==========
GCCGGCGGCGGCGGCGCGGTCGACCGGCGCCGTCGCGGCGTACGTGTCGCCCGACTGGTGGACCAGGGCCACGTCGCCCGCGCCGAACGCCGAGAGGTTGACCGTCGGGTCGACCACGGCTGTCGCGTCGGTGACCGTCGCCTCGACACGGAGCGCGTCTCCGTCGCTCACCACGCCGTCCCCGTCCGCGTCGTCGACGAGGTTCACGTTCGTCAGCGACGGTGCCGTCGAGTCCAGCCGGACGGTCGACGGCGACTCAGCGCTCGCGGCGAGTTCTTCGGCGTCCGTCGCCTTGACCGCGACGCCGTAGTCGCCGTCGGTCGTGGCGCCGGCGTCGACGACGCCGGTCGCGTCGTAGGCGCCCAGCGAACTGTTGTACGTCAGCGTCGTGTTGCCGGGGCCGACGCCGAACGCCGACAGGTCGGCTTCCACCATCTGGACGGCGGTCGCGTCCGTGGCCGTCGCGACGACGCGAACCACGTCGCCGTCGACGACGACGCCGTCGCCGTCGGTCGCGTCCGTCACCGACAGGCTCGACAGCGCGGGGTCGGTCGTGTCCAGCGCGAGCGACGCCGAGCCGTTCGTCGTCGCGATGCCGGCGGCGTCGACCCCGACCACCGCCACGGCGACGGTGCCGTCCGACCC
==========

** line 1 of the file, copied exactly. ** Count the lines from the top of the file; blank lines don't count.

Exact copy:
GCCGGCGGCGGCGGCGCGGTCGACCGGCGCCGTCGCGGCGTACGTGTCGCCCGACTGGTGGACCAGGGCCACGTCGCCCGCGCCGAACGCCGAGAGGTTGACCGTCGGGTCGACCACGGCTGTCGCGTCGGTGACCGTCGCCTCGACACGGAGCGCGTCTCCGTCGCTCACCACGCCGTCCCCGTCCGCGTCGTCGACGAGGTTCACGTTCGTCAGCGACGGTGCCGTCGAGTCCAGCCGGACGGTCGACGGCGACTCAGCGCTCGCGGCGAGTTCTTCGGCGTCCGTCGCCTTGACCGCGACGCCGTAGTCGCCGTCGGTCGTGGCGCCGGCGTCGACGACGCCGGTCGCGTCGTAGGCGCCCAGCGAACTGTTGTACGTCAGCGTCGTGTTGCCGGGGCCGACGCCGAACGCCGACAGGTCGGCTTCCACCATCTGGACGGCGGTCGCGTCCGTGGCCGTCGCGACGACGCGAACCACGTCGCCGTCGACGACGACGCCGTCGCCGTCGGTCGCGTCCGTCACCGACAGGCTCGACAGCGCGGGGTCGGTCGTGTCCAGCGCGAGCGACGCCGAGCCGTTCGTCGTCGCGATGCCGGCGGCGTCGACCCCGACCACCGCCACGGCGACGGTGCCGTCCGACCC